South Africa learns from De Montfort

June 30, 1995

Support for a national system for monitoring academic standards was strong among senior South African higher education managers at a Cape Town conference recently.

Most of the 118 delegates to the pan-South African conference were vice chancellors and rectors or their deputies, with other key figures drawn from industry and commerce and government departments. The focus was strategic planning and the management of change in higher education.

Thirty-four institutions were represented, usually by teams of senior colleagues, and covered the full range of historically black and historically white, English and Afrikaans-speaking universities, technikons and colleges from all parts of the country. It was the first time that such a group had ever been brought together to debate strategic and management issues.

In many respects the challenges facing South African higher education have parallels with the recent experiences of the United Kingdom - the need to produce greatly increased numbers of graduates; to widen the subject base and expand the provision for vocational qualifications; to open up access and progression routes; and to do all this in a climate of diminishing unit costs, and without loss of quality.

The country is tackling a range of other difficulties associated both with opening up equality of opportunity and dealing with student agitation, within its multiple traditions of higher education.

The conference was organised by De Montfort University at the request of many organisations in South Africa, who believe that the development of British higher education over the past few years provides a body of experience upon which they can draw. De Montfort's approach to corporate executive management exemplified by its model of governance was used as a case study.

Since all these autonomous bodies are comparatively well resourced, and are keen to maintain and reinforce their independent governance, the view that a national academic benchmark is necessary is perhaps an unlikely consensus. Eagerness for external academic monitoring is rooted in the current economic and political imperatives for rapid expansion, which many fear may risk a dilution of standards.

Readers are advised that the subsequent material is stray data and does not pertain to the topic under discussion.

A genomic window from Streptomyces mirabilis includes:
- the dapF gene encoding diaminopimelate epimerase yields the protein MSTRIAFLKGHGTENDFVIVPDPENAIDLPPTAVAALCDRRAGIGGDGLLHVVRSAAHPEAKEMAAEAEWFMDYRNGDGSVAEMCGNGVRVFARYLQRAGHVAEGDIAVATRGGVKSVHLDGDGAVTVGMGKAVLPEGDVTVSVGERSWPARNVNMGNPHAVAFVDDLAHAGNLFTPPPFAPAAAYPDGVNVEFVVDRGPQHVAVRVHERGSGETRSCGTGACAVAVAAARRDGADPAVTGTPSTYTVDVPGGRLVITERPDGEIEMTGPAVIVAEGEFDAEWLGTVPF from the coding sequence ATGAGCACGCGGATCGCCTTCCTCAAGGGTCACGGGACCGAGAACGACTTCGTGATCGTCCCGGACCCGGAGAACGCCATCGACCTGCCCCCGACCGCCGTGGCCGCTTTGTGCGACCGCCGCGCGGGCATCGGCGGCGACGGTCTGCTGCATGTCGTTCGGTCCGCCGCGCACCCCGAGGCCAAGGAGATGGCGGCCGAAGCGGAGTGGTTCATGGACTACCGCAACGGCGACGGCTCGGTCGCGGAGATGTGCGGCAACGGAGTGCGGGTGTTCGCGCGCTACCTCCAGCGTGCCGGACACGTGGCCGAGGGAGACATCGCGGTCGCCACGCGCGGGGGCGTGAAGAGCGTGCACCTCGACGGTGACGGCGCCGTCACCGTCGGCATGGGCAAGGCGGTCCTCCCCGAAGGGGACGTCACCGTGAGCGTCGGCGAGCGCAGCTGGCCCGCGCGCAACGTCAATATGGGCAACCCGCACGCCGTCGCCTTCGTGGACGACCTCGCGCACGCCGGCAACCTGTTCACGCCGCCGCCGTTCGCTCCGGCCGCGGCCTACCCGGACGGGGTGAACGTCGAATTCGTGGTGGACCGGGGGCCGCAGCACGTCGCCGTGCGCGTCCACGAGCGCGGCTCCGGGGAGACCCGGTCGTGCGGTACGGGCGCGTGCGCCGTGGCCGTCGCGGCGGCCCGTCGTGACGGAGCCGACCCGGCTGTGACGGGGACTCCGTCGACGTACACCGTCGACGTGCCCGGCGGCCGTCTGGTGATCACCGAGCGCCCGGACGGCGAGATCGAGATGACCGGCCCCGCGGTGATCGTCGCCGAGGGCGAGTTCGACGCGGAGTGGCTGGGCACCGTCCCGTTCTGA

Although a national body appears to be most firmly favoured by college and technikon representatives, a significant majority of their colleagues in universities were also in accord. Ninety-three per cent of all delegates agreed or strongly agreed with the proposition that national monitoring is desirable, with "strongly agree" being the predominant response of this group by 2:1. However, of the 70 per cent of university delegates who supported the idea, "strongly agree" was eight times more often the response than simply "agree". Of the relatively small number of colleges and industrial representatives, support for national monitoring was 100 per cent.

Similarly solid support was expressed for the encouragement and growth of courses leading to vocational qualifications, at 91 per cent of delegates. Precisely the same proportion also hold the view that technikons should be expanded.

There was a high degree of consensus on what are the most important challenges facing South African higher education at this time, with delegates ranking them in the following close order: maintaining quality standards; levels of financial support for students; access and related issues; levels of financial support to institutions; and curriculum review and development.

Sponsors included the Anglo American and De Beers Chairman's Fund, the British Council, BP Southern Africa, and TecQuipment Limited of the UK.

Jarram Reddy, who heads the recently formed National Commission for Higher Education, a delegate to the conference, made an unscheduled presentation to colleagues on the commission's plans and objectives. It proposes a system of higher education which is representative of all South Africa's peoples, is characterised by "high quality, lifelong learning, equity, democracy, and efficiency", and which promotes "economic, political, cultural and intellectual development". Higher education is defined as all levels of learning higher than the present matriculation or equivalent.

The work of the commission is being undertaken by a number of task groups, and its final report and recommendations on the future structure, funding and direction of South African higher education may take as long as three years. Dr Reddy intends to consult widely, and has invited written presentations. He also plans to visit institutions, and to publish interim recommendations as quickly as is practicable.

It was clear from workshops and informal discussion that senior academics and higher education managers in South Africa are already beginning to contemplate and implement the concepts and disciplines of strategic planning within their own institutions, and that many are considering quite radical approaches.

Michael Brown is pro vice chancellor of De Montfort University and Andrea Brown is an education consultant.

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